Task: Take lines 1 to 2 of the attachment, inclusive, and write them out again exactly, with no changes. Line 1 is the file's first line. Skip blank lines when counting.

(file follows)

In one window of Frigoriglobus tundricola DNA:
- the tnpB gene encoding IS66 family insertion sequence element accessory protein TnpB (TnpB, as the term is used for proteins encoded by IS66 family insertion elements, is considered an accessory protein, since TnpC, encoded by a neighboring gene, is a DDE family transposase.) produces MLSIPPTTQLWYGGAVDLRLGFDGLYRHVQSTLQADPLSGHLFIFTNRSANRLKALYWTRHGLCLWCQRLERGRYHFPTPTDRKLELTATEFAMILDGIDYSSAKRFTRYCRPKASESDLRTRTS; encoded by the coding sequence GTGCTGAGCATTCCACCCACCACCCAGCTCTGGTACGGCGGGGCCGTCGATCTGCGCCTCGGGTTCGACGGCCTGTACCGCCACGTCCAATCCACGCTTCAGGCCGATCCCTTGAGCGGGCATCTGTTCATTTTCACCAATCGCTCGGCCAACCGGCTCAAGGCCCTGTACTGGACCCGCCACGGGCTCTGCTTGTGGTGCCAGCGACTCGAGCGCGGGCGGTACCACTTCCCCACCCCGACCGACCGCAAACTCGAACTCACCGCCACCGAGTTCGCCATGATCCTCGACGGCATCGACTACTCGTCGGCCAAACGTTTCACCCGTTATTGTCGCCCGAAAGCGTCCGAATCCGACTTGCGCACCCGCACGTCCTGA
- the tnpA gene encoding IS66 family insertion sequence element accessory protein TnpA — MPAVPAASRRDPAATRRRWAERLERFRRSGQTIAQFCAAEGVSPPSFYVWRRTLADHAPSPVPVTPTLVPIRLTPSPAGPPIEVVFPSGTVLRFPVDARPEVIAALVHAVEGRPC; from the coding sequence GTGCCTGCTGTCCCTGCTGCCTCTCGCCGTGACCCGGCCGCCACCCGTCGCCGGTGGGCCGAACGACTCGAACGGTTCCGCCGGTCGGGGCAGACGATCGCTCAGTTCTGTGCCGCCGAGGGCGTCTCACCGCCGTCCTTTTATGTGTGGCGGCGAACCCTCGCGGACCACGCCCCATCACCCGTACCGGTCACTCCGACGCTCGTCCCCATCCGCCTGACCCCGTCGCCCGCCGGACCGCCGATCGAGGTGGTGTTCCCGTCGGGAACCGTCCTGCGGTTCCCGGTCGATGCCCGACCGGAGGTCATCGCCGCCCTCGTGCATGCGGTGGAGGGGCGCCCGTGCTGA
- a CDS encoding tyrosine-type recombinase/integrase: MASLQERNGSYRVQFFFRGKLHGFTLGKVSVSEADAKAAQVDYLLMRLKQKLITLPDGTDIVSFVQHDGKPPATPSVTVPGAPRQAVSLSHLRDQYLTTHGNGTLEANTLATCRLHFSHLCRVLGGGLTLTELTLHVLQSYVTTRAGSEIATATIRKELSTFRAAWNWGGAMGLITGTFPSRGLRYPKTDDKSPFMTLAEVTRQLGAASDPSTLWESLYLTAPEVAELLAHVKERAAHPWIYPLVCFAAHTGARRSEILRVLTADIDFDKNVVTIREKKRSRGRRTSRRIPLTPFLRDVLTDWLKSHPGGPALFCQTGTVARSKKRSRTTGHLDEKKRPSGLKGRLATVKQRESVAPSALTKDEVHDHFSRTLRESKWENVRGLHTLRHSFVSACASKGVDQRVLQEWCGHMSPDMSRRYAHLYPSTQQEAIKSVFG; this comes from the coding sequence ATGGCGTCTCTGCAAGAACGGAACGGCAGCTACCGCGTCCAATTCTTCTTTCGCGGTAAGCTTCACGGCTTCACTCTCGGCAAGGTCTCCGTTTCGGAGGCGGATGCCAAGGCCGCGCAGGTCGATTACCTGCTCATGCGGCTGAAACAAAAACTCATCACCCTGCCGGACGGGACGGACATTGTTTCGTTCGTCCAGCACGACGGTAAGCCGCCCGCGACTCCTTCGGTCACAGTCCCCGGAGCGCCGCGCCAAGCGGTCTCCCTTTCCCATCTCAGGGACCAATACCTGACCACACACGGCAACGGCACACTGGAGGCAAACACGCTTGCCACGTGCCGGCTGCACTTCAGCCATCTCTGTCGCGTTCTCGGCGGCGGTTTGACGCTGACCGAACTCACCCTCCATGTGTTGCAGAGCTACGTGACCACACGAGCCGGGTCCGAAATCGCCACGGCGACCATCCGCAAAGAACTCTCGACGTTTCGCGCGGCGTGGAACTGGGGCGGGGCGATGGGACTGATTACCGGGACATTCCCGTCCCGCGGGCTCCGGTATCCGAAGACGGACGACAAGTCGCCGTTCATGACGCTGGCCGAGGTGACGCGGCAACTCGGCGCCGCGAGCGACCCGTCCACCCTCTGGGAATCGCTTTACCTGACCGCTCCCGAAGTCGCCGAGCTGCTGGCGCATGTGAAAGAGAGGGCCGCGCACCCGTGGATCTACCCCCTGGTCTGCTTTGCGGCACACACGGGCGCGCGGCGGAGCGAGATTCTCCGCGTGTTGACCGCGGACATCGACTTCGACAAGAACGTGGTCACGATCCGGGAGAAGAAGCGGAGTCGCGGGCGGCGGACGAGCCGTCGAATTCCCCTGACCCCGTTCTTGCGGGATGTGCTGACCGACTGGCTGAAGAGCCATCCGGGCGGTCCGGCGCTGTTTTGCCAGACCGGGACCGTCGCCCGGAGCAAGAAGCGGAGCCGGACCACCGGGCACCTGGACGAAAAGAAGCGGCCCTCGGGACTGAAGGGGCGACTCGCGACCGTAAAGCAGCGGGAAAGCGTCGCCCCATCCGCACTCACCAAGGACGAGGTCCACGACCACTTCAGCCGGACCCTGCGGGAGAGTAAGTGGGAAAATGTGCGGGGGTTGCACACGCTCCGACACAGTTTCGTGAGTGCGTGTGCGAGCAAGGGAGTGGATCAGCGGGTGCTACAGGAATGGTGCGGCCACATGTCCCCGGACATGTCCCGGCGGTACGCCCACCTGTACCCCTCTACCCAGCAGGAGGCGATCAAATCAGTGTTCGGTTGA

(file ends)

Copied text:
In one window of Frigoriglobus tundricola DNA:
- the tnpB gene encoding IS66 family insertion sequence element accessory protein TnpB (TnpB, as the term is used for proteins encoded by IS66 family insertion elements, is considered an accessory protein, since TnpC, encoded by a neighboring gene, is a DDE family transposase.) produces MLSIPPTTQLWYGGAVDLRLGFDGLYRHVQSTLQADPLSGHLFIFTNRSANRLKALYWTRHGLCLWCQRLERGRYHFPTPTDRKLELTATEFAMILDGIDYSSAKRFTRYCRPKASESDLRTRTS; encoded by the coding sequence GTGCTGAGCATTCCACCCACCACCCAGCTCTGGTACGGCGGGGCCGTCGATCTGCGCCTCGGGTTCGACGGCCTGTACCGCCACGTCCAATCCACGCTTCAGGCCGATCCCTTGAGCGGGCATCTGTTCATTTTCACCAATCGCTCGGCCAACCGGCTCAAGGCCCTGTACTGGACCCGCCACGGGCTCTGCTTGTGGTGCCAGCGACTCGAGCGCGGGCGGTACCACTTCCCCACCCCGACCGACCGCAAACTCGAACTCACCGCCACCGAGTTCGCCATGATCCTCGACGGCATCGACTACTCGTCGGCCAAACGTTTCACCCGTTATTGTCGCCCGAAAGCGTCCGAATCCGACTTGCGCACCCGCACGTCCTGA